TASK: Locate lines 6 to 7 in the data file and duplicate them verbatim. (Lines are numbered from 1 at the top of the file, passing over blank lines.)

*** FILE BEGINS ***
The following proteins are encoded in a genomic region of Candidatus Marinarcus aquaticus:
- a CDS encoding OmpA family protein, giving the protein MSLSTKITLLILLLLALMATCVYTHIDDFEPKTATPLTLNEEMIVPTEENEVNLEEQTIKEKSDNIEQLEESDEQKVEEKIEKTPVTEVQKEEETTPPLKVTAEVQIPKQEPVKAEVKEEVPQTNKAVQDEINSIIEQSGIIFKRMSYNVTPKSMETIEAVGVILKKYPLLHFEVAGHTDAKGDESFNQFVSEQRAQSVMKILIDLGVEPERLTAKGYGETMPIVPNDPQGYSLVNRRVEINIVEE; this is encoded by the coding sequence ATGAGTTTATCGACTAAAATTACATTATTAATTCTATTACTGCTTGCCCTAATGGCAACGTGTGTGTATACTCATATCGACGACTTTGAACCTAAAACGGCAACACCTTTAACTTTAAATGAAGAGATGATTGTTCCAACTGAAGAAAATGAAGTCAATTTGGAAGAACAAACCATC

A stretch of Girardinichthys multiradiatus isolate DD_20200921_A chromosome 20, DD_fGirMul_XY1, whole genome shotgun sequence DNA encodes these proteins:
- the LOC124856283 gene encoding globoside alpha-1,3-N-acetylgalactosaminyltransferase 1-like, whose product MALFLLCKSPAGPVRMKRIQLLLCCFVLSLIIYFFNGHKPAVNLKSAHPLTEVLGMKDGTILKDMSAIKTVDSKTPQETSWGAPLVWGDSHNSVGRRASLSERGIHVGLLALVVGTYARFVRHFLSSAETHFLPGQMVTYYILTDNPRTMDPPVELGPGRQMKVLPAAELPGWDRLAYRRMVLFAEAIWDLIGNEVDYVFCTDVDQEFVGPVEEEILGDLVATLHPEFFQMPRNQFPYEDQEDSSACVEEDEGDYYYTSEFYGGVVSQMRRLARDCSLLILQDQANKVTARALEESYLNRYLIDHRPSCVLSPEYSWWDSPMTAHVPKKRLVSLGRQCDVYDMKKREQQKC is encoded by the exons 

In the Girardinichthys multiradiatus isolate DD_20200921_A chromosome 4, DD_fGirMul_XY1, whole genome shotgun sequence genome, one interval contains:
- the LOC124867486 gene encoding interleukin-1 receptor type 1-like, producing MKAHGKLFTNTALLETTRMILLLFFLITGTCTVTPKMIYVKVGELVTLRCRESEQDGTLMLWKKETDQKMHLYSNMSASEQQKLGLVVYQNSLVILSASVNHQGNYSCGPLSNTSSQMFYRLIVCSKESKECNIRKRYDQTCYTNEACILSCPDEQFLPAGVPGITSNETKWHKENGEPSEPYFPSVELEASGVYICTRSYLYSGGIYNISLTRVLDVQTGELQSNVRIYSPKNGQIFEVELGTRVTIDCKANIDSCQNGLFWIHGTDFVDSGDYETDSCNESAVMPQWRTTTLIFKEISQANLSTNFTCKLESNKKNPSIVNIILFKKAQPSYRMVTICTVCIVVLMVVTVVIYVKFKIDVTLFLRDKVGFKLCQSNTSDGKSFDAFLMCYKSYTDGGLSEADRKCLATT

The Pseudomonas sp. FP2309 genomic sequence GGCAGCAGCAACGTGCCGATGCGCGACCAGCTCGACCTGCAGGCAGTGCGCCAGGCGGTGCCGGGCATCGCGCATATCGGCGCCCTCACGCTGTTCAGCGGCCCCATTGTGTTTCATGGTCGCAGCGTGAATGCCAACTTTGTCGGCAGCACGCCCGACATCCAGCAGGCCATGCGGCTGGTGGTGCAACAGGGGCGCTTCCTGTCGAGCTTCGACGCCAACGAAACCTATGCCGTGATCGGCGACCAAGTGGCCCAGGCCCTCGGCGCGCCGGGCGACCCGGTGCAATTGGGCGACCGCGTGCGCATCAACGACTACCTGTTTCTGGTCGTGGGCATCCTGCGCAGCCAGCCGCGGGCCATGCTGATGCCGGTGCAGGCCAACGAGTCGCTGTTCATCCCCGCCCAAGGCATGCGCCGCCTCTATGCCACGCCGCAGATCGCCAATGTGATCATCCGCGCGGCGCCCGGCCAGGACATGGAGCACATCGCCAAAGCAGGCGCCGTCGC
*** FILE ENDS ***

- the LOC124867486 gene encoding interleukin-1 receptor type 1-like, producing MKAHGKLFTNTALLETTRMILLLFFLITGTCTVTPKMIYVKVGELVTLRCRESEQDGTLMLWKKETDQKMHLYSNMSASEQQKLGLVVYQNSLVILSASVNHQGNYSCGPLSNTSSQMFYRLIVCSKESKECNIRKRYDQTCYTNEACILSCPDEQFLPAGVPGITSNETKWHKENGEPSEPYFPSVELEASGVYICTRSYLYSGGIYNISLTRVLDVQTGELQSNVRIYSPKNGQIFEVELGTRVTIDCKANIDSCQNGLFWIHGTDFVDSGDYETDSCNESAVMPQWRTTTLIFKEISQANLSTNFTCKLESNKKNPSIVNIILFKKAQPSYRMVTICTVCIVVLMVVTVVIYVKFKIDVTLFLRDKVGFKLCQSNTSDGKSFDAFLMCYKSYTDGGLSEADRKCLATT

The Pseudomonas sp. FP2309 genomic sequence GGCAGCAGCAACGTGCCGATGCGCGACCAGCTCGACCTGCAGGCAGTGCGCCAGGCGGTGCCGGGCATCGCGCATATCGGCGCCCTCACGCTGTTCAGCGGCCCCATTGTGTTTCATGGTCGCAGCGTGAATGCCAACTTTGTCGGCAGCACGCCCGACATCCAGCAGGCCATGCGGCTGGTGGTGCAACAGGGGCGCTTCCTGTCGAGCTTCGACGCCAACGAAACCTATGCCGTGATCGGCGACCAAGTGGCCCAGGCCCTCGGCGCGCCGGGCGACCCGGTGCAATTGGGCGACCGCGTGCGCATCAACGACTACCTGTTTCTGGTCGTGGGCATCCTGCGCAGCCAGCCGCGGGCCATGCTGATGCCGGTGCAGGCCAACGAGTCGCTGTTCATCCCCGCCCAAGGCATGCGCCGCCTCTATGCCACGCCGCAGATCGCCAATGTGATCATCCGCGCGGCGCCCGGCCAGGACATGGAGCACATCGCCAAAGCAGGCGCCGTCGC